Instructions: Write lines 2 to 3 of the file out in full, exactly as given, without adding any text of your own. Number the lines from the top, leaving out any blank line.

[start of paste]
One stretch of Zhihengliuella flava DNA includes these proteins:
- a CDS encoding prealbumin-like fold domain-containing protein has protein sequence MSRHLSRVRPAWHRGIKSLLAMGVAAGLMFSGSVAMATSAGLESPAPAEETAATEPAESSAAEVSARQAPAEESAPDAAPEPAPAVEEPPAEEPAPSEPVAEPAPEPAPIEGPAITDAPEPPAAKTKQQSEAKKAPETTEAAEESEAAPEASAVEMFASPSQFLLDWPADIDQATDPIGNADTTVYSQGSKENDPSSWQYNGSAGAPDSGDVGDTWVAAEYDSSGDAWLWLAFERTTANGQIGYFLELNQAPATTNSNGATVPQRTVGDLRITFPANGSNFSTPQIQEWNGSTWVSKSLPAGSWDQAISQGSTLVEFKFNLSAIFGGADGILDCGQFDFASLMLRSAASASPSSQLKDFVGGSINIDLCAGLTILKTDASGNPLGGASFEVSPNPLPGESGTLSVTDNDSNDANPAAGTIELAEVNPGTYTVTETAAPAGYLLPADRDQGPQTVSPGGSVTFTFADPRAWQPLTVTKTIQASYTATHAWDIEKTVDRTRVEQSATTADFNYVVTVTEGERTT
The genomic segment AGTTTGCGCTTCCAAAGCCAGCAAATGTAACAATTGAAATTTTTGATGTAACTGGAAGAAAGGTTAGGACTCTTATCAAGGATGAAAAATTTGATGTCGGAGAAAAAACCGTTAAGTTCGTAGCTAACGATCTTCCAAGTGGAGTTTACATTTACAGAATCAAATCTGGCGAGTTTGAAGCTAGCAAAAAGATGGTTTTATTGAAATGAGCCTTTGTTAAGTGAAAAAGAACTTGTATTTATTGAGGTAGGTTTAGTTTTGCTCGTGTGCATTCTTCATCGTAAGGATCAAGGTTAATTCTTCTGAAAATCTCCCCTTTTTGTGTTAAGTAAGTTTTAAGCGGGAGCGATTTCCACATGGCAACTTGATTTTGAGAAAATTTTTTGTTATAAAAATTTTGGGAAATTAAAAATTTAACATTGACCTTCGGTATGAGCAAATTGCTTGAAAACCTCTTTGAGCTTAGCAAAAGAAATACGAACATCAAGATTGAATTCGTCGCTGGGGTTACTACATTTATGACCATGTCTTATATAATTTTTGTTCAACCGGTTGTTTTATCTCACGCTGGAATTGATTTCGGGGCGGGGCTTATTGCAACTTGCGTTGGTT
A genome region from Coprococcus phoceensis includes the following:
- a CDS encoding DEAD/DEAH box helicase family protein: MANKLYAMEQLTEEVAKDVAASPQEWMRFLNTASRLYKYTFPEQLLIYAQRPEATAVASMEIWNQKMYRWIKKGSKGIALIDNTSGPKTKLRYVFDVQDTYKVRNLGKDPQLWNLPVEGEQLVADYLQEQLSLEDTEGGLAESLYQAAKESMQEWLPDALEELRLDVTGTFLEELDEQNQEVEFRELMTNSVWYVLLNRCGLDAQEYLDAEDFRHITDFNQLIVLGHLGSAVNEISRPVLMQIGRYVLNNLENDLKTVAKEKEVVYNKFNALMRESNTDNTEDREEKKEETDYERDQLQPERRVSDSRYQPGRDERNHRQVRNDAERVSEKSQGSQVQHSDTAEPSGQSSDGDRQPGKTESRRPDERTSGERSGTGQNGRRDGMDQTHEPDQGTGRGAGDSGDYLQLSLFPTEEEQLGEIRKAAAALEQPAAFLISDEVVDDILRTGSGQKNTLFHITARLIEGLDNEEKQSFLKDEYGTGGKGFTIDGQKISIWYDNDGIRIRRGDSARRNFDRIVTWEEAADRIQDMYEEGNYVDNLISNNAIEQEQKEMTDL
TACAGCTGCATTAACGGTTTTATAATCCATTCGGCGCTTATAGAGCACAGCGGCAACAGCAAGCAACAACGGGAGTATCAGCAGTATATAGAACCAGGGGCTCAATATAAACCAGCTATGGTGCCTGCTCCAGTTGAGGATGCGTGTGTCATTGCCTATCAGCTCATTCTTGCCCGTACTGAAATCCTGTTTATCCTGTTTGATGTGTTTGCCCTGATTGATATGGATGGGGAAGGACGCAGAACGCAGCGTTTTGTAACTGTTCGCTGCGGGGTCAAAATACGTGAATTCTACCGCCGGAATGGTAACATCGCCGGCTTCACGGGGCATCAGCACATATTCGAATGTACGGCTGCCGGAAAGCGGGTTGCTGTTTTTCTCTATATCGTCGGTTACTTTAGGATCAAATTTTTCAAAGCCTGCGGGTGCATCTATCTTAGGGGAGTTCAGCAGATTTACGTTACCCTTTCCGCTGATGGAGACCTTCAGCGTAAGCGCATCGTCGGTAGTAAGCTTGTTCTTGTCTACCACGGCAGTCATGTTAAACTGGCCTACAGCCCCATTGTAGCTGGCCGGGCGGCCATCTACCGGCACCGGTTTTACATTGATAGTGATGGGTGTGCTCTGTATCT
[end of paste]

- a CDS encoding prealbumin-like fold domain-containing protein has protein sequence MSRHLSRVRPAWHRGIKSLLAMGVAAGLMFSGSVAMATSAGLESPAPAEETAATEPAESSAAEVSARQAPAEESAPDAAPEPAPAVEEPPAEEPAPSEPVAEPAPEPAPIEGPAITDAPEPPAAKTKQQSEAKKAPETTEAAEESEAAPEASAVEMFASPSQFLLDWPADIDQATDPIGNADTTVYSQGSKENDPSSWQYNGSAGAPDSGDVGDTWVAAEYDSSGDAWLWLAFERTTANGQIGYFLELNQAPATTNSNGATVPQRTVGDLRITFPANGSNFSTPQIQEWNGSTWVSKSLPAGSWDQAISQGSTLVEFKFNLSAIFGGADGILDCGQFDFASLMLRSAASASPSSQLKDFVGGSINIDLCAGLTILKTDASGNPLGGASFEVSPNPLPGESGTLSVTDNDSNDANPAAGTIELAEVNPGTYTVTETAAPAGYLLPADRDQGPQTVSPGGSVTFTFADPRAWQPLTVTKTIQASYTATHAWDIEKTVDRTRVEQSATTADFNYVVTVTEGERTT
The genomic segment AGTTTGCGCTTCCAAAGCCAGCAAATGTAACAATTGAAATTTTTGATGTAACTGGAAGAAAGGTTAGGACTCTTATCAAGGATGAAAAATTTGATGTCGGAGAAAAAACCGTTAAGTTCGTAGCTAACGATCTTCCAAGTGGAGTTTACATTTACAGAATCAAATCTGGCGAGTTTGAAGCTAGCAAAAAGATGGTTTTATTGAAATGAGCCTTTGTTAAGTGAAAAAGAACTTGTATTTATTGAGGTAGGTTTAGTTTTGCTCGTGTGCATTCTTCATCGTAAGGATCAAGGTTAATTCTTCTGAAAATCTCCCCTTTTTGTGTTAAGTAAGTTTTAAGCGGGAGCGATTTCCACATGGCAACTTGATTTTGAGAAAATTTTTTGTTATAAAAATTTTGGGAAATTAAAAATTTAACATTGACCTTCGGTATGAGCAAATTGCTTGAAAACCTCTTTGAGCTTAGCAAAAGAAATACGAACATCAAGATTGAATTCGTCGCTGGGGTTACTACATTTATGACCATGTCTTATATAATTTTTGTTCAACCGGTTGTTTTATCTCACGCTGGAATTGATTTCGGGGCGGGGCTTATTGCAACTTGCGTTGGTT